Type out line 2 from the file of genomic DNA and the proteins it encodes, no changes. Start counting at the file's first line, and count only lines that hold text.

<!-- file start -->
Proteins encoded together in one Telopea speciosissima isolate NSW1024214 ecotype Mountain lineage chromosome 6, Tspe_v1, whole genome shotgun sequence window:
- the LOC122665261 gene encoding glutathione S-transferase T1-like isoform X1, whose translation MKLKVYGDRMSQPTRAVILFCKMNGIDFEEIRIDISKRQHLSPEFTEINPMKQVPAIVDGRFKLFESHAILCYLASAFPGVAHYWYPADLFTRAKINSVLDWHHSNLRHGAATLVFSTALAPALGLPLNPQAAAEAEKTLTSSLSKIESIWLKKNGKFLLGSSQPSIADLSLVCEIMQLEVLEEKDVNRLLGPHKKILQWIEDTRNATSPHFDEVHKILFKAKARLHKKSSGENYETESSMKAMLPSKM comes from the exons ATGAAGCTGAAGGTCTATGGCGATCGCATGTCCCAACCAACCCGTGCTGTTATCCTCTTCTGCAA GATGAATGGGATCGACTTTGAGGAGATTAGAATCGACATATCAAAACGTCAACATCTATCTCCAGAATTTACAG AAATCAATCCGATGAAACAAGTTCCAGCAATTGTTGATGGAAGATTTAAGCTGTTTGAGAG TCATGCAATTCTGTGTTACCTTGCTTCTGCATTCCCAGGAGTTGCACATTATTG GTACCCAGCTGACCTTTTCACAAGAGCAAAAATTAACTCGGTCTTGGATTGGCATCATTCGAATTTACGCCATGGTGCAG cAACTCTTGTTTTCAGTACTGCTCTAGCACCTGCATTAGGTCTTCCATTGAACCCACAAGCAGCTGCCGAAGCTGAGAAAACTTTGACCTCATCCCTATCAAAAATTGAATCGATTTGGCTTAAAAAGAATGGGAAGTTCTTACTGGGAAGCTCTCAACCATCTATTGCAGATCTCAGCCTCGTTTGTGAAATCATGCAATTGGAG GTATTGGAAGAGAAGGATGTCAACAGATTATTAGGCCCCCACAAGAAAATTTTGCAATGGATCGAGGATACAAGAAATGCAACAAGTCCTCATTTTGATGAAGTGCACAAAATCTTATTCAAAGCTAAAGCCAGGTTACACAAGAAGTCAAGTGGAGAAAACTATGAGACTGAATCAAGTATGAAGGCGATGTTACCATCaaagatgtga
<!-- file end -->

- the LOC122665261 gene encoding glutathione S-transferase T1-like isoform X1, whose translation MKLKVYGDRMSQPTRAVILFCKMNGIDFEEIRIDISKRQHLSPEFTEINPMKQVPAIVDGRFKLFESHAILCYLASAFPGVAHYWYPADLFTRAKINSVLDWHHSNLRHGAATLVFSTALAPALGLPLNPQAAAEAEKTLTSSLSKIESIWLKKNGKFLLGSSQPSIADLSLVCEIMQLEVLEEKDVNRLLGPHKKILQWIEDTRNATSPHFDEVHKILFKAKARLHKKSSGENYETESSMKAMLPSKM comes from the exons ATGAAGCTGAAGGTCTATGGCGATCGCATGTCCCAACCAACCCGTGCTGTTATCCTCTTCTGCAA GATGAATGGGATCGACTTTGAGGAGATTAGAATCGACATATCAAAACGTCAACATCTATCTCCAGAATTTACAG AAATCAATCCGATGAAACAAGTTCCAGCAATTGTTGATGGAAGATTTAAGCTGTTTGAGAG TCATGCAATTCTGTGTTACCTTGCTTCTGCATTCCCAGGAGTTGCACATTATTG GTACCCAGCTGACCTTTTCACAAGAGCAAAAATTAACTCGGTCTTGGATTGGCATCATTCGAATTTACGCCATGGTGCAG cAACTCTTGTTTTCAGTACTGCTCTAGCACCTGCATTAGGTCTTCCATTGAACCCACAAGCAGCTGCCGAAGCTGAGAAAACTTTGACCTCATCCCTATCAAAAATTGAATCGATTTGGCTTAAAAAGAATGGGAAGTTCTTACTGGGAAGCTCTCAACCATCTATTGCAGATCTCAGCCTCGTTTGTGAAATCATGCAATTGGAG GTATTGGAAGAGAAGGATGTCAACAGATTATTAGGCCCCCACAAGAAAATTTTGCAATGGATCGAGGATACAAGAAATGCAACAAGTCCTCATTTTGATGAAGTGCACAAAATCTTATTCAAAGCTAAAGCCAGGTTACACAAGAAGTCAAGTGGAGAAAACTATGAGACTGAATCAAGTATGAAGGCGATGTTACCATCaaagatgtga